The Denver Nuggets might have lost what little leverage they thought they had in getting Carmelo Anthony to accept that three-year, $65 million contract extension. All along, the Nuggets have felt confident that Carmelo and his camp would feel pressured to sign a deal now, under the current collective bargaining agreement, because the next CBA is sure to be much more restrictive and, as a result, will mean less money for him to make.
But we talked about here in September, it might not matter when he signs because either way everybody in the NBA is going to be forced to give back money if the owners have their way. According to the union, the league's latest proposal, delivered Thursday, included a hard cap system and required a 40 percent rollback in player salaries. That means current contracts.
If it sounds radical to you, keep in mind this is exactly what the NHL did in 2004-05, when they went to a hard cap system.
The NHL went with a 24 percent rollback and it's more likely the NBA, which has far bigger contracts than the NHL did, will have to reduce their demand a bit (perhaps 20-25 percent). But make no mistake about it, if the NBA wants a hard cap, they have to rollback current contracts in order to get everyone to fit.
Just to provide an easy example of the extreme, a 40 percent rollback means Amar'e Stoudemire suddenly goes from four years and $83.2 million left on his contract to $49.9 million.
More direct to the point, it means Carmelo's $65 million extension, should he sign it this season, turns into $39 million. What remains to be seen is if, in the new system, he can get that much as a free agent. The league is looking to reduce the maximum of term and raise limits on contracts and $13 million per, which is what his extension rollback number equates to on average, might be in the ballpark.
Denver can either try to move him this season (until the Feb. 24 trade deadline) and attempt to get maximum value, or they can deal his Bird Rights (if such a thing exists in the new CBA) in a sign-and-trade during the free agency period the way the Cavaliers, Raptors and Knicks did with LeBron James, Chris Bosh and David Lee, respectively.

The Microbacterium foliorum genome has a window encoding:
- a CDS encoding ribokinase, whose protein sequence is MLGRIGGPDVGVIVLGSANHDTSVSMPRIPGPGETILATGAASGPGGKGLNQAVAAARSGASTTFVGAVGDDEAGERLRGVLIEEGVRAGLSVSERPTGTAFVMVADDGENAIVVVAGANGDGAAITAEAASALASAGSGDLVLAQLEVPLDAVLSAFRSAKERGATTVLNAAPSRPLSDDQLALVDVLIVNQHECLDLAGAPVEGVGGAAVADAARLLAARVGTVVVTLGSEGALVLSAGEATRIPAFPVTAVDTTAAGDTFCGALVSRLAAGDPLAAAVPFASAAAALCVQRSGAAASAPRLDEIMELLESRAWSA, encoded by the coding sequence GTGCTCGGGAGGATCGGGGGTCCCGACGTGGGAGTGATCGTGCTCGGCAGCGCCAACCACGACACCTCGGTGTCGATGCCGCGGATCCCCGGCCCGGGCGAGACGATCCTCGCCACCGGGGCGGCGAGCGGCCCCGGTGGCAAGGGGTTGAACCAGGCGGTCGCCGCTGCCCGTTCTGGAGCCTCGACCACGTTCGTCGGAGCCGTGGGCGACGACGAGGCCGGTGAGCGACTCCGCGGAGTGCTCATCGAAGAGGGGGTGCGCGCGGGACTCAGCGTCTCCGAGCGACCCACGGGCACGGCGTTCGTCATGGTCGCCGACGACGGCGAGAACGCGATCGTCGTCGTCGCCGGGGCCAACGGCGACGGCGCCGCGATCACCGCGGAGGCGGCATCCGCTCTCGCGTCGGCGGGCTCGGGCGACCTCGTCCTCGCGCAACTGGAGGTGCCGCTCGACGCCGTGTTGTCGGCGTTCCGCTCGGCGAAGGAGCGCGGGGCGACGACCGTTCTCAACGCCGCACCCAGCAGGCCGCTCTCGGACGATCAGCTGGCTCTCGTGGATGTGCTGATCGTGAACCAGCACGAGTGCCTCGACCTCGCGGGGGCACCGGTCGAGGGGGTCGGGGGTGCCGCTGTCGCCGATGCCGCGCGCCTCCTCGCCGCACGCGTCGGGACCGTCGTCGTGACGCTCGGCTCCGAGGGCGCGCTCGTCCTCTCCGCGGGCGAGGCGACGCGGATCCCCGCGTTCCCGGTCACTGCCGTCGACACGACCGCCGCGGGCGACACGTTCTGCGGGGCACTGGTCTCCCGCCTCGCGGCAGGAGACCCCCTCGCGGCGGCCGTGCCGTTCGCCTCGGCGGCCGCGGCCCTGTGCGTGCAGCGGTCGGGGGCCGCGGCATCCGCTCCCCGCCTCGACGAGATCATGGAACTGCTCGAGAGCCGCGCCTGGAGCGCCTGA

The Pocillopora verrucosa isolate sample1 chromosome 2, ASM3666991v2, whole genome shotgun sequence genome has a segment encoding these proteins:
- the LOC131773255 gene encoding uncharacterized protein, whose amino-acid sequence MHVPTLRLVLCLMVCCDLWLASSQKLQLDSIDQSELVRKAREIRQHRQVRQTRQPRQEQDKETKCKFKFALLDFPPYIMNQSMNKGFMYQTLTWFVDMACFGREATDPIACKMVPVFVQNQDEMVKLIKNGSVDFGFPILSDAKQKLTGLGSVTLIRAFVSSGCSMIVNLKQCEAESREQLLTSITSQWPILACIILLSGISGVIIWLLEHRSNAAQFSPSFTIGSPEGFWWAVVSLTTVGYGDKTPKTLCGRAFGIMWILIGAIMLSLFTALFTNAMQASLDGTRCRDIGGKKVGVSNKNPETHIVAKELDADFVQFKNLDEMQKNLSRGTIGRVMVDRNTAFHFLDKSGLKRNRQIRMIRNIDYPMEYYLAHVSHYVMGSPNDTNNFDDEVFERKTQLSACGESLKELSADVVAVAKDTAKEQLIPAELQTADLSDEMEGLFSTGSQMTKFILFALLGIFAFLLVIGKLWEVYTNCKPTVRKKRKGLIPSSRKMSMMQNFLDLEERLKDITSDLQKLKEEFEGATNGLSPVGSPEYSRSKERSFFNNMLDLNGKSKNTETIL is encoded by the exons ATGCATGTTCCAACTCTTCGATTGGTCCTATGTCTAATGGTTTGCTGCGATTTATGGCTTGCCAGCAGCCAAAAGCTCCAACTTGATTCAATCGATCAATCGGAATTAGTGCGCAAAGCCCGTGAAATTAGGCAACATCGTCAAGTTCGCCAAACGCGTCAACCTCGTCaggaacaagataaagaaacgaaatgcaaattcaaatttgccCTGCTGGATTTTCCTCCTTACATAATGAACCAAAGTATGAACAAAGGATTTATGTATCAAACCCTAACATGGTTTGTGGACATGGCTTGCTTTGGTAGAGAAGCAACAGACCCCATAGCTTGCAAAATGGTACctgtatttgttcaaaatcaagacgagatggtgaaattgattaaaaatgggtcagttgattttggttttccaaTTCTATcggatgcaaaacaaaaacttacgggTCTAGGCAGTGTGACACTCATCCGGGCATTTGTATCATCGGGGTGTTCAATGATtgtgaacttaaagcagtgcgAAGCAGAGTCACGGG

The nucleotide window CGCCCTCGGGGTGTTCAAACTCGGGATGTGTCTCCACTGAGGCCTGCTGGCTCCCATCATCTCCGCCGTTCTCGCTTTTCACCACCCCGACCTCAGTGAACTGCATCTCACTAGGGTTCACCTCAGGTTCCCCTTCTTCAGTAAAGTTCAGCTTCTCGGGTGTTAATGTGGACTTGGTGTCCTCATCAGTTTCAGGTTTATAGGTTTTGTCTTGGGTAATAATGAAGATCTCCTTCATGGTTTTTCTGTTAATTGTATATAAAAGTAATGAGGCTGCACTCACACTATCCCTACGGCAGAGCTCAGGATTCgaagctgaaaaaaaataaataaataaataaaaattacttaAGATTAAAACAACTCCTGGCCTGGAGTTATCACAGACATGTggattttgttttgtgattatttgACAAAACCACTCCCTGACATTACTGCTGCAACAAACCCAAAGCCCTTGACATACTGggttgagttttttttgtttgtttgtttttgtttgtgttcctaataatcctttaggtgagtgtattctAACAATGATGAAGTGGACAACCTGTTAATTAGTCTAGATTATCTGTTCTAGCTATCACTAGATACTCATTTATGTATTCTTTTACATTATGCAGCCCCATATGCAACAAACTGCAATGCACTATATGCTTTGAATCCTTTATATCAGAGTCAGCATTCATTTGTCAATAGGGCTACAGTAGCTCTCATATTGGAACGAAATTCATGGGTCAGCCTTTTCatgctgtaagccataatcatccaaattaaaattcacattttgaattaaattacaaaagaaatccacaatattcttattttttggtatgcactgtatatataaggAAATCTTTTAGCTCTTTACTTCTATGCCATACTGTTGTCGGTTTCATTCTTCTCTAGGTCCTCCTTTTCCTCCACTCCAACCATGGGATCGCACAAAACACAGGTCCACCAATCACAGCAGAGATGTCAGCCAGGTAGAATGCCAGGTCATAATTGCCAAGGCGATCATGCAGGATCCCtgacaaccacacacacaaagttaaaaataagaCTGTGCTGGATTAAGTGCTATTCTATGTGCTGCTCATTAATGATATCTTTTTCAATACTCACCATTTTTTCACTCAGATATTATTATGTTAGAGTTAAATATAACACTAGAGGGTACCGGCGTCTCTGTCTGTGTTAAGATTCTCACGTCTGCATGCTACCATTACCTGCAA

We've been telling you since the beginning of this process that the Knicks would prefer to sign Melo has a free agent next summer (or after a new CBA is finalized) mainly so they don't have to give up anything off their roster to get him. Obviously there is anxiousness to work out a trade now for two reasons: 1. because the Nets want him, and 2. because the Knicks roster as currently constructed might not be good enough to make the playoffs.
Meanwhile, David Stern seemed to have no problem with the Melo Drama. Stern pointed to past players who have made trade demands -- he specifically named Kareem Abdul-Jabbar, who asked out of Milwaukee in 1975 and Patrick Ewing, who wanted to leave the Knicks in 2000 -- and said Anthony is "a player who's keeping his options open. That's his right under the collective bargaining agreement and I don't think it's fair to hold him to a higher standard."
Anthony, of course, has never actually asked for a trade, nor has his agent. The league only fines you if there is a public demand made, as we saw with Nate Robinson last season and Rudy Fernandez (twice) this year.